Foreigners draining economy, analyst talk budget myths

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Prof Augustus Nuwagaba

Budget analyst Patrick Katabaazi has called for more local content ahead of the reading of Uganda’s budget for FY 2017/2018 by Finance minister, Matia Kasaija.

“The issue of local content is important in any country. We have people doing work that Ugandans would be doing,” Katabaazi said while appearing on NBS TV “morning breeze” Thursday.

“We contract people from different countries to do construction and transportation works. Aren’t Ugandans capable?”

He sad at the end of the day, money realised by the economy is given back to foreigners and Uganda realises no profit.

“We aren’t very many people that pay taxes in Uganda. We are not aware of what people are entitled to paying taxes and those that are entitled to tax holidays.”

He said the ministry of finance just comes up with a list at the end of the day without giving reason why.

Makerere University lecturer, researcher and economist Prof. Augustus Nuwagaba says the economy’s growth has slackened because of many indicators.

He cited a war in South Sudan saying this has hindered export and import as well as trade.

“It is a myth to say that agriculture is Uganda’s backbone of development,” Prof Nuwagaba said.

He says in order to have consistent growth in the Agricultural sector, it needs to be transformed widely.

According to Nuwagaba, sectors like manufacturing and production should have been focused on the most the previous financial year.”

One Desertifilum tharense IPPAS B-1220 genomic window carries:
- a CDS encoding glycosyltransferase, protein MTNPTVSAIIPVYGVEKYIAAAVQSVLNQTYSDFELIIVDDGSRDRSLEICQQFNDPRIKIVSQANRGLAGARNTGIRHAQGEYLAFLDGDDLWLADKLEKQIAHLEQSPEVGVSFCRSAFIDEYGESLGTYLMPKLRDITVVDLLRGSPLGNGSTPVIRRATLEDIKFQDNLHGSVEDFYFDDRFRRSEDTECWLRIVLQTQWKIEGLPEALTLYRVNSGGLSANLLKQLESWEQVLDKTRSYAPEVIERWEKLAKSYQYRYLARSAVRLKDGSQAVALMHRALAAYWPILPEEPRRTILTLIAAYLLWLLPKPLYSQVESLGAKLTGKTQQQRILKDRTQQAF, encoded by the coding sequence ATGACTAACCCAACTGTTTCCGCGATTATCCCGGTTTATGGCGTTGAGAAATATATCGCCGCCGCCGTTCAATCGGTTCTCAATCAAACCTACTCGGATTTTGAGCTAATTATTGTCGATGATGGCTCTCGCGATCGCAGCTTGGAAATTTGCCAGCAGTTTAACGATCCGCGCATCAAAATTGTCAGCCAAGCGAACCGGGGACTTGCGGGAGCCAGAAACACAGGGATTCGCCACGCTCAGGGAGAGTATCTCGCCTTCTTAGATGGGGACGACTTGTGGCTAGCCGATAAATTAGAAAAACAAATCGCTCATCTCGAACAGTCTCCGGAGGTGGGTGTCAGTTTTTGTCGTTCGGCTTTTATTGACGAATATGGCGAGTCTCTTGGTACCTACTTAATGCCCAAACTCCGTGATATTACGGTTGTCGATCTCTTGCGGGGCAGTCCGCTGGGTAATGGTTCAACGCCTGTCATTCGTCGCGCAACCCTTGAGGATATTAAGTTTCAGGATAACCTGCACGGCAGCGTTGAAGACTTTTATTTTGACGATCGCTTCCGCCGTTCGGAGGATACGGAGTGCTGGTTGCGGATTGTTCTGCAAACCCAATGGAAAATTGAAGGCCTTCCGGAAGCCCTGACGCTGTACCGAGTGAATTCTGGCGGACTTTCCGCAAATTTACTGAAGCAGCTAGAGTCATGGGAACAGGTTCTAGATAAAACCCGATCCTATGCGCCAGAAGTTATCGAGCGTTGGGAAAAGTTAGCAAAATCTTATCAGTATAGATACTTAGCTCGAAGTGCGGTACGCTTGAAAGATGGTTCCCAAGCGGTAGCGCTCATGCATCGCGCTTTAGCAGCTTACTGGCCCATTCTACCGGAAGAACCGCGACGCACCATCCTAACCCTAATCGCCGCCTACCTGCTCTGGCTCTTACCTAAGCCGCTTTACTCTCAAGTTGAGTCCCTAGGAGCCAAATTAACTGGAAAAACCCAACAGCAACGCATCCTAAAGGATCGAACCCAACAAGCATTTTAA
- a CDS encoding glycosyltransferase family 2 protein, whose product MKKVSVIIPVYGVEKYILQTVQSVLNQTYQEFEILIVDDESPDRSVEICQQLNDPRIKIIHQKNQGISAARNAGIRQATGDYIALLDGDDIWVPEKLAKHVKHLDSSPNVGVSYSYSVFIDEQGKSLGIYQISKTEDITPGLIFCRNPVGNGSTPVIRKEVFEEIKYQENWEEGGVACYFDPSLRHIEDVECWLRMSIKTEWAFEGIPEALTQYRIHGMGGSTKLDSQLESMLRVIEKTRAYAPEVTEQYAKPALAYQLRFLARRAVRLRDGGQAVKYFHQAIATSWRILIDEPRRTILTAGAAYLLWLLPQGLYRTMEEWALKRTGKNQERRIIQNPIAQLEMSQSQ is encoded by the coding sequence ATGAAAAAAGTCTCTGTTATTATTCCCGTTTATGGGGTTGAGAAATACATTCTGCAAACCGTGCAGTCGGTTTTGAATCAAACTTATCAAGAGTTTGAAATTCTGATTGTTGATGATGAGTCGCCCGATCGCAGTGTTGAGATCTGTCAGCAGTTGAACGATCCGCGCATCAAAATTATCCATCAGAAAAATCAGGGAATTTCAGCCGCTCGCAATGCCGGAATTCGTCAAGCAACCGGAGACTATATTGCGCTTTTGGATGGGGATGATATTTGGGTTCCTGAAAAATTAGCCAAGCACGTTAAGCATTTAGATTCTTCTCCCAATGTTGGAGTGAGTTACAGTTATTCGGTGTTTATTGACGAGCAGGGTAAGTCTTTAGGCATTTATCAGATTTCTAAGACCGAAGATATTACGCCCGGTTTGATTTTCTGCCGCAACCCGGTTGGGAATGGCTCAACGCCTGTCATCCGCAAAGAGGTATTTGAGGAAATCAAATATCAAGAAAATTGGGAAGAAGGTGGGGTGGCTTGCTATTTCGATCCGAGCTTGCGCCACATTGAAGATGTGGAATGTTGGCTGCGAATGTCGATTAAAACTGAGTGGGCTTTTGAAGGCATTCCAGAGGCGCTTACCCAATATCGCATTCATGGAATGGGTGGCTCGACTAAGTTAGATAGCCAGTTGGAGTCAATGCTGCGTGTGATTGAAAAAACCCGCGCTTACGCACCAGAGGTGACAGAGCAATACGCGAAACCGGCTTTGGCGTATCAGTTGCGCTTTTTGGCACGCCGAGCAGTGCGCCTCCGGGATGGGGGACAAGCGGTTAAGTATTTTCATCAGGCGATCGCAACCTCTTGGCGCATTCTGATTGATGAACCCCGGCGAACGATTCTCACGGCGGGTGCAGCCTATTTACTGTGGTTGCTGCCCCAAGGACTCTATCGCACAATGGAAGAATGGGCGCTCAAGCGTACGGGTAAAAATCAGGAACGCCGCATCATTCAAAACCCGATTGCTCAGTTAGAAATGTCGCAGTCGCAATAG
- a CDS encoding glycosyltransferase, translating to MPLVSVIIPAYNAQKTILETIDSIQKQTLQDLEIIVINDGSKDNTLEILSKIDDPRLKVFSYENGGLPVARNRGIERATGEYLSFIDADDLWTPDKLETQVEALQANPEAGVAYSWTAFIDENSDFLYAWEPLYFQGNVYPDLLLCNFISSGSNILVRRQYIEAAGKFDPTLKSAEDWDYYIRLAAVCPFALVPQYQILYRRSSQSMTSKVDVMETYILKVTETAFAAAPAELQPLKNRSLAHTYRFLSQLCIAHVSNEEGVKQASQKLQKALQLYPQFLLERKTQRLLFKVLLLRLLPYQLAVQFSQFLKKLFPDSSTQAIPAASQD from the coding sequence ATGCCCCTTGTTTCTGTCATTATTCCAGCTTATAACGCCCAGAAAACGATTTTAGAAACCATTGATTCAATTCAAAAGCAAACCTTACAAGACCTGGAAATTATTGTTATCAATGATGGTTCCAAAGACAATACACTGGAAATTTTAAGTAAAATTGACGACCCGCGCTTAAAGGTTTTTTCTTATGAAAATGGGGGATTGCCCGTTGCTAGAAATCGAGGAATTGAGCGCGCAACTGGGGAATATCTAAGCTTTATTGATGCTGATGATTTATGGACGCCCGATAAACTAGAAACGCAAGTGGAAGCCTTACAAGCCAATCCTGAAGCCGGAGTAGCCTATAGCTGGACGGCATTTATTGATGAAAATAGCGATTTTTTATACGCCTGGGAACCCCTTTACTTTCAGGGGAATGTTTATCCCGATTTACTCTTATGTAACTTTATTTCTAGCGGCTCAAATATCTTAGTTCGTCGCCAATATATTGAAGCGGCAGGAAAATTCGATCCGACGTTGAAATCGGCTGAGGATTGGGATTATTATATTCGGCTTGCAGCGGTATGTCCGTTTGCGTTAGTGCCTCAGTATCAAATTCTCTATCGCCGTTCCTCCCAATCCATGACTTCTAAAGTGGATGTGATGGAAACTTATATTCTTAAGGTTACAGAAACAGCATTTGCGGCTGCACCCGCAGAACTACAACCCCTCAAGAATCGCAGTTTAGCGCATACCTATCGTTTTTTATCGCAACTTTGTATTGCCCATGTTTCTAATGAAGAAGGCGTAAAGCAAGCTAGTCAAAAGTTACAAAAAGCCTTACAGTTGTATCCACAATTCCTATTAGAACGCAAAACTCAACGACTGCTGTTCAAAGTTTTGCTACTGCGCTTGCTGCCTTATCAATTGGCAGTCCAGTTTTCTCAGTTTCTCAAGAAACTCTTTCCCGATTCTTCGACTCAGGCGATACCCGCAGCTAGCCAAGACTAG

At the start of June this year, parliament passed a Shs29 trillion National budget for the financial year 2017/18 slightly higher by Shs3 trillion, compared to the current national budget 2016/17 which is Shs26.3trilion.

According to the budget report by the house’s committee on budget, adopted on Wednesday by Parliament, out of the Shs29 trillion, Sha7.trillion will go towards recurrent budget, Shs11.4 trillion towards the development budget and Shs9.9 trillion towards statutory expenditure.

The report indicates that the FY2017/18 budget will focus on increasing agriculture production and productivity for food security and strategic exports, enhancing private sector development for promotion and import substitution.

It will also focus on intensifying energy and transport infrastructure development, to lower production costs and completing oil related infrastructure development to enable commercialization and the first oil output in 2020.

In the new financial year, domestic revenues including grants are projected to increase by 18.06%, against the projected revenues of FY 2016/17.

In the budget, sectors like the works and transport sector, ministry of defense, health, and the education, will receive the highest share of the budget.

The House presided over by the deputy speaker Jacob Oulanyah managed to beat the deadline set by the Public Finance Act which requires legislators to have the budget approved by May 31.

The opposition had bitterly opposed the budgetary proposals especially plans to spend money on the oil roads in the absence of feasibility studies.